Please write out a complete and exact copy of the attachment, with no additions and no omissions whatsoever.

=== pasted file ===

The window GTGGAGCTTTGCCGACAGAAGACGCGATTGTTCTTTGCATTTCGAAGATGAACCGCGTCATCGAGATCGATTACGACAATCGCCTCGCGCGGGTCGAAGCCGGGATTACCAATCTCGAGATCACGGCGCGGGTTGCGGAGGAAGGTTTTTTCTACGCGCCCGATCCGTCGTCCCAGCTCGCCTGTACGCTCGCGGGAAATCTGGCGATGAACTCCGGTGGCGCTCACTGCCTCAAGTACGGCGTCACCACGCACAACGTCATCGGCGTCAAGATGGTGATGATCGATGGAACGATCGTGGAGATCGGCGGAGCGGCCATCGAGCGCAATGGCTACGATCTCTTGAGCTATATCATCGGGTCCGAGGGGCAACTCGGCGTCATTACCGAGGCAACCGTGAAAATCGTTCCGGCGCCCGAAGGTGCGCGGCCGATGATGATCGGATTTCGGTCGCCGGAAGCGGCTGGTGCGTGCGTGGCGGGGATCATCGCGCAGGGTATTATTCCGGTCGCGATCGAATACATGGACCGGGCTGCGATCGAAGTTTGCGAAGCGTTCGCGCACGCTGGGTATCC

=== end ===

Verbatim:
The window GTGGAGCTTTGCCGACAGAAGACGCGATTGTTCTTTGCATTTCGAAGATGAACCGCGTCATCGAGATCGATTACGACAATCGCCTCGCGCGGGTCGAAGCCGGGATTACCAATCTCGAGATCACGGCGCGGGTTGCGGAGGAAGGTTTTTTCTACGCGCCCGATCCGTCGTCCCAGCTCGCCTGTACGCTCGCGGGAAATCTGGCGATGAACTCCGGTGGCGCTCACTGCCTCAAGTACGGCGTCACCACGCACAACGTCATCGGCGTCAAGATGGTGATGATCGATGGAACGATCGTGGAGATCGGCGGAGCGGCCATCGAGCGCAATGGCTACGATCTCTTGAGCTATATCATCGGGTCCGAGGGGCAACTCGGCGTCATTACCGAGGCAACCGTGAAAATCGTTCCGGCGCCCGAAGGTGCGCGGCCGATGATGATCGGATTTCGGTCGCCGGAAGCGGCTGGTGCGTGCGTGGCGGGGATCATCGCGCAGGGTATTATTCCGGTCGCGATCGAATACATGGACCGGGCTGCGATCGAAGTTTGCGAAGCGTTCGCGCACGCTGGGTATCC